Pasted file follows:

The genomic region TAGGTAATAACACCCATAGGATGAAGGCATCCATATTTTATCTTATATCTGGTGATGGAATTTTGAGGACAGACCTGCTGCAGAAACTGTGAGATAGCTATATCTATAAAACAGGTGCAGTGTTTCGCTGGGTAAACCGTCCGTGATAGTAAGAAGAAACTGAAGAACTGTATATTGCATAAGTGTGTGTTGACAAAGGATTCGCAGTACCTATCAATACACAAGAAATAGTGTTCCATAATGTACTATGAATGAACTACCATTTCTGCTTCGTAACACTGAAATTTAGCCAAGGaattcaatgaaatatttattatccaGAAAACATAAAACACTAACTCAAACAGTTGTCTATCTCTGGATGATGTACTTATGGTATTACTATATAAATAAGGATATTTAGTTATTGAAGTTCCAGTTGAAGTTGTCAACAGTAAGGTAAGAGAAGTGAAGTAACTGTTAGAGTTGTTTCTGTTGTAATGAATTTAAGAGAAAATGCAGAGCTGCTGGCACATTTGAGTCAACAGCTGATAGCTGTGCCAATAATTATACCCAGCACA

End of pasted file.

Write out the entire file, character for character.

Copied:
The genomic region TAGGTAATAACACCCATAGGATGAAGGCATCCATATTTTATCTTATATCTGGTGATGGAATTTTGAGGACAGACCTGCTGCAGAAACTGTGAGATAGCTATATCTATAAAACAGGTGCAGTGTTTCGCTGGGTAAACCGTCCGTGATAGTAAGAAGAAACTGAAGAACTGTATATTGCATAAGTGTGTGTTGACAAAGGATTCGCAGTACCTATCAATACACAAGAAATAGTGTTCCATAATGTACTATGAATGAACTACCATTTCTGCTTCGTAACACTGAAATTTAGCCAAGGaattcaatgaaatatttattatccaGAAAACATAAAACACTAACTCAAACAGTTGTCTATCTCTGGATGATGTACTTATGGTATTACTATATAAATAAGGATATTTAGTTATTGAAGTTCCAGTTGAAGTTGTCAACAGTAAGGTAAGAGAAGTGAAGTAACTGTTAGAGTTGTTTCTGTTGTAATGAATTTAAGAGAAAATGCAGAGCTGCTGGCACATTTGAGTCAACAGCTGATAGCTGTGCCAATAATTATACCCAGCACA